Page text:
Aquaculture for all

Ghana Imports 50 per cent of Fish Needs

Sustainability Economics Politics +4 more

GHANA - The declining stocks of fish has made Ghana a net importer of 50 per cent of the fish needed to feed its population.

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The decline is attributed to many factors, including poor governance, the open access nature of Ghana's fisheries, illegal fishing, limitation to data gathering systems and analysis for management planning, reports GhanaWeb.

This was announced by the Minister of Fisheries and Aquaculture Development, Mr Nayon Bilijo, during the presentation of documents on the Integrated Coastal and Fisheries Governance Initiative, also called the ‘Hen Mpoano’, at the British Council in Accra.

The documents were received by Mr Paul Victor Obeng, Chairman of the National Development Planning Commission (NDPC) and Special Advisor to the President; Mr James Bever, the Director of USAID, Ghana, and representatives of the Ministry of Fisheries and some government agencies and organisations.

The Hen Mpoano Project, funded by the USAID, is being implemented in the Western Region.

Mr Bilijo indicated that the indiscriminate use of light in fishing and the usage of highly destructive carbide and other chemicals and explosives had also massively increased the pressure on the fish stock in the Ghanaian waters.

"The case for reforming the management of Ghana's coastal fisheries is clear; increased fishing effort is yielding no better catches and the sector is losing its potential to provide the economic and food security benefits to coastal communities and the nation as a whole," Mr Bilijo said.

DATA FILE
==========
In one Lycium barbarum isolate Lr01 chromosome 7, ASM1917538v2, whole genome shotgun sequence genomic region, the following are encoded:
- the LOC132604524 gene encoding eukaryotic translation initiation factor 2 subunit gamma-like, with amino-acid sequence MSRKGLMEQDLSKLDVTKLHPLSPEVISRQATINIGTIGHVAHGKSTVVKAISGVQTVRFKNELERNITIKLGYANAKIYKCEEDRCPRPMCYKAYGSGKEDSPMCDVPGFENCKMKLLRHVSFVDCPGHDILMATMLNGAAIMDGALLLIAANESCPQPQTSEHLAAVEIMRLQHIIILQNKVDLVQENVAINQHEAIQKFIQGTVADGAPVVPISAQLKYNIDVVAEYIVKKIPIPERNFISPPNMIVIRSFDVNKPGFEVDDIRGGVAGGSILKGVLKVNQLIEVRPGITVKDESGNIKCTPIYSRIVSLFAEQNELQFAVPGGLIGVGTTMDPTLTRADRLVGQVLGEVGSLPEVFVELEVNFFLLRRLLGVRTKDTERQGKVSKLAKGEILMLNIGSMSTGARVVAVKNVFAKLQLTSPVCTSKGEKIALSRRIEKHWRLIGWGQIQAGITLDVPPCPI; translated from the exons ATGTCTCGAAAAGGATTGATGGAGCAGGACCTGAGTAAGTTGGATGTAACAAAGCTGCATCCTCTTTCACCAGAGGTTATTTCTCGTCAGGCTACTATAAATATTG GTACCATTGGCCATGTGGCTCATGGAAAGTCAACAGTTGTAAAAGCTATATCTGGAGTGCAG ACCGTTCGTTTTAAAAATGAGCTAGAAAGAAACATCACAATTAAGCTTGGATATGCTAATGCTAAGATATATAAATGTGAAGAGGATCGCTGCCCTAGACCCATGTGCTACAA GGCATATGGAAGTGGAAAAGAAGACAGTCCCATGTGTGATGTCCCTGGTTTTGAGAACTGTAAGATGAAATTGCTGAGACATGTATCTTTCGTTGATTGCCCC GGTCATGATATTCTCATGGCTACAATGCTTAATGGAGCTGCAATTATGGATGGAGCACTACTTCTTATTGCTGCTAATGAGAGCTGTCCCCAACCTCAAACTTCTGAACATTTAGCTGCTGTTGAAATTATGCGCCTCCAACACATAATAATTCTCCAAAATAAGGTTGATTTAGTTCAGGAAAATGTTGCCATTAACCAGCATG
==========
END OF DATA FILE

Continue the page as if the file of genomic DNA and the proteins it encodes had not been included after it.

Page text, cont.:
Mr Bilijo further said the Hen Mpoano initiative had provided his sector ministry with analytical, ample and synthesised information on the fisheries sector; training of the staff and other fisheries stakeholders, as well as other numerous resources and support to sustain current efforts towards the revival of Ghana's fisheries.

The Special Advisor to the President, Mr Obeng, commended the Hen Mpoano project and said it should be embraced by all sectors of national development.

The head of the project, Mr Kofi Agbogah, said the project engaged 89 target communities along the West Coast and worked with the Fisheries Commission and other stakeholders to re-examine issues and challenges within the fisheries sector, particularly in the Western Region, and this provided the impetus to tackle some of the challenges.